The Lakers land Steve Nash and Dwight Howard in one off-season and it has nothing to do with luck

Okay, well maybe there’s a little luck involved – you need a bit of luck for anything to go right. But, the Lakers put themselves in a position to make the moves they did this off-season. 

When the moves went down, many people – fans and league employees alike – felt as if it was unfair or lucky that the Lakers were able to land two of the game’s top players – again.

But, there was nothing lucky about these moves. The Lakers weren’t gifted Steve Nash or Dwight Howard. Getting the two took years of sacrifice and planning.

Yes, the Lakers “only” moved four picks for Nash, but picks are at a premium in today’s NBA where most teams are looking to save money. Having guys on rookie contracts is the cheapest option now.

They also had to have the $8.9 million trade exception waiting so they could sign-and-trade Nash. How did they get the exception? They traded Lamar Odom to the Dallas Mavericks, who had just swept them out of the playoffs and went onto win the NBA Championship, for a first-round pick.

At the time, many said the the Odom-to-Dallas move was a salary dump. Even Laker fans began to throw Jim Buss under the…umm…bus, as it seemed he was heading a direction where the Lakers saved money instead of wanting to compete for a ring.

I always said Jim needed time, and I was willing to give him it; besides, he had landed Chris Paul just days earlier before David Stern got involved.

Speaking of the Paul saga, the move the Lakers attempted to make to land CP3 was (once again) a very smart one. Not only would they save money, but they’d be picking up a young guard who would be around long after Bryant’s retired. They’d even hang onto Bynum, meaning they could trade for Howard down the road. 

But, of course, feeling outsmarted and scared, the league owners complained and pressured Stern to veto the move.

It wasn’t daylight robbery; the Lakers were giving up Pau Gasol – their second best player – and the reigning Sixth Man of the Year in Odom. Either way, the rest of the league didn’t enjoy the idea of L.A. starting another dynasty and so they essentially ended the talks.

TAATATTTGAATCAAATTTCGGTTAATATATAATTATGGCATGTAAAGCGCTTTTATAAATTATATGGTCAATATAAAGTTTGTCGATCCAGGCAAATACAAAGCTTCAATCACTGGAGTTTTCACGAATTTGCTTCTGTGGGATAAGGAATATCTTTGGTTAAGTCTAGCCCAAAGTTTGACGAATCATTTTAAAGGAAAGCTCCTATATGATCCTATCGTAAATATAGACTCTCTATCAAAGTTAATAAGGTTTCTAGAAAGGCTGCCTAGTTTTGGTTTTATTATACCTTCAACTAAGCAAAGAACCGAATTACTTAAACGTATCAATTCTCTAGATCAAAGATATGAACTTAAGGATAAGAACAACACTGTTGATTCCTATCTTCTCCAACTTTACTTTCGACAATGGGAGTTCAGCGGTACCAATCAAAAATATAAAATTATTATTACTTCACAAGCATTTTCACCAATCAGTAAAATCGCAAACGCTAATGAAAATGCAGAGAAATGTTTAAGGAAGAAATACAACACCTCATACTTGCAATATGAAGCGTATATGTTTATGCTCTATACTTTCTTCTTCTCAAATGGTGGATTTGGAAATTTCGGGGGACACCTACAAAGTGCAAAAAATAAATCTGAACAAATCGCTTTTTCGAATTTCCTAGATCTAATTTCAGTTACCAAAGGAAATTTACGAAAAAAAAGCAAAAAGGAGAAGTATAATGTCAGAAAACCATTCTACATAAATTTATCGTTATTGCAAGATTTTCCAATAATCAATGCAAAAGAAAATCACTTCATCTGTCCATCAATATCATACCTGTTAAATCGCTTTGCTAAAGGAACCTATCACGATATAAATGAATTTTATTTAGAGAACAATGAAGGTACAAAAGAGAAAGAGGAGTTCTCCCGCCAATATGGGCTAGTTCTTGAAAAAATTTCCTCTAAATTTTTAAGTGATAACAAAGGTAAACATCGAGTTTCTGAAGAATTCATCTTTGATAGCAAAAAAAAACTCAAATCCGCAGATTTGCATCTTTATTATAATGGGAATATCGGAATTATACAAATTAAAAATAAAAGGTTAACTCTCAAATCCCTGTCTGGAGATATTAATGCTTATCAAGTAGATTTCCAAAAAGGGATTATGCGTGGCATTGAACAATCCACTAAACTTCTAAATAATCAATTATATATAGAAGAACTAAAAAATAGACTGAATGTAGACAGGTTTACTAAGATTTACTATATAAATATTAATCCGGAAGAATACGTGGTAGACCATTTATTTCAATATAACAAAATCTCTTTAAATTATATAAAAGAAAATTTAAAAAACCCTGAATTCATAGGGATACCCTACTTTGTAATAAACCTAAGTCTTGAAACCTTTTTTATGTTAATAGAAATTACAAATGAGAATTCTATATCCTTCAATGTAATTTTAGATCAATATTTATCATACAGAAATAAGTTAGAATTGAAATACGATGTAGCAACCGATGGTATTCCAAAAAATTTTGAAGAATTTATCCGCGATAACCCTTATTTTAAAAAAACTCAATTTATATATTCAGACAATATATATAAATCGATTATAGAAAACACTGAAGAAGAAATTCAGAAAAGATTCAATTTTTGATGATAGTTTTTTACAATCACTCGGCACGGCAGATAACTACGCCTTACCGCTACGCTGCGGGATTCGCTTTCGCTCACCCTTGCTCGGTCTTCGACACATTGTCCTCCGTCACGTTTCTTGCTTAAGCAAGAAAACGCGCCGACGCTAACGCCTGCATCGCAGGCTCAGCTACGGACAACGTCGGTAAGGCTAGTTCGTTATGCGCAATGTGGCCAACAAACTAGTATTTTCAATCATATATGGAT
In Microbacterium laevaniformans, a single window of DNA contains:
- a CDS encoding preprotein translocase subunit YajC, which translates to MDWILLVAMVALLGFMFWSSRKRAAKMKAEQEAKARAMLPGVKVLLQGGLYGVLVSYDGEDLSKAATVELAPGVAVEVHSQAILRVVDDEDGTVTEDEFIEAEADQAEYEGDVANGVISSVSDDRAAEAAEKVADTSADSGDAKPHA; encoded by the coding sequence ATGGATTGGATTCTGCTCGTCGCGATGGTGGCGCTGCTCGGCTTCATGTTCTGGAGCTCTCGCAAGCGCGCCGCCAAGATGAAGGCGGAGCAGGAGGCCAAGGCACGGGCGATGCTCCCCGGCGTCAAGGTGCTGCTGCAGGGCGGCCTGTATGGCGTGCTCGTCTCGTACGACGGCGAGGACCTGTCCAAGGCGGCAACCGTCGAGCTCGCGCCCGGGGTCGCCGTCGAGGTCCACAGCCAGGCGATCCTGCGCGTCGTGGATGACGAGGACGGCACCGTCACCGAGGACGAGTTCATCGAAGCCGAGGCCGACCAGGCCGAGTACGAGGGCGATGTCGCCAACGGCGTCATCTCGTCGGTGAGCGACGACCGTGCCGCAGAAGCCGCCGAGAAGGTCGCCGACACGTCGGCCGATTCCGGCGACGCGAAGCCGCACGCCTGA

The Lakers would respond though, by acquiring Nash and Howard about seven months later. Plus, they got to keep Gasol.

While some were probably not too pissed by the acquisition of Nash due to his age, they were pretty much fuming by the time Howard ended up being traded to Los Angeles.

Again, though, this took careful planning by the Lakers. Howard wasn’t “gifted” to them at all.

The Lakers took a chance on a 17-year-old coming out of high school in 1996 and they did it again in 2005 when they drafted Andrew Bynum. It was a risk, but it paid off. Bynum became and All-Star and one of the best big men in the league by the age of 24.

However, through the years, Bynum has been involved in many different trade rumors. From Jason Kidd to Jermaine O’Neal to Kevin Garnett and even Carmelo Anthony, Bynum’s name has been in the mix for all of them. The Lakers never pulled the trigger though. They could’ve and then by this point they probably wouldn’t have a chance to trade for Dwight.

Jim Buss said that he and Kupchak had a conversation where they said the only guy they’d probably trade Bynum for would be Howard. They held out for Dwight and they got him.

Many teams would jump at the opportunity to land any one of those guys listed above – at least they would when they were rumored to be involved in trade talks – but the Lakers held out and kept their young center.

It took great restraint and timing to finally land Howard; even once the Lakers got in discussions for him, the two teams took an extremely long time to come to an agreement. Other franchises would probably give up and move on. But the Lakers knew how valuable Howard would be to the franchise, both on-and-off the court, now-and-after Bryant has retired. 

Yes, the Lakers continue to reload – they never rebuild – but why are you mad at them? They get the best in the business to scout, develop and manage players. They’re also not afraid to spend money when it means they’ll become a contender.

Yes, players want to play in Los Angeles, but that’s due to the brand the Lakers have built. Sure, Los Angeles is a great city, but it’s the Lakers’ continuous success and history that attracts players to the purple and gold.

Fans of other teams should stop being mad at the Lakers at look at their own front office; why aren’t they doing better?

The Lakers put themselves in a position to win time and time again. That’s because they are great at what they do; they’re not lucky.

And continually landing the game’s top players is not unfair, either. It’s a game at the end of the day and the Lakers play it the best.

Written by Ross Pickering

Ross Pickering is the founder of He's here to bring you daily updates on your Los Angeles Lakers, despite living 5,485 miles away from L.A. in England. You can follow him on Twitter: @RossPickering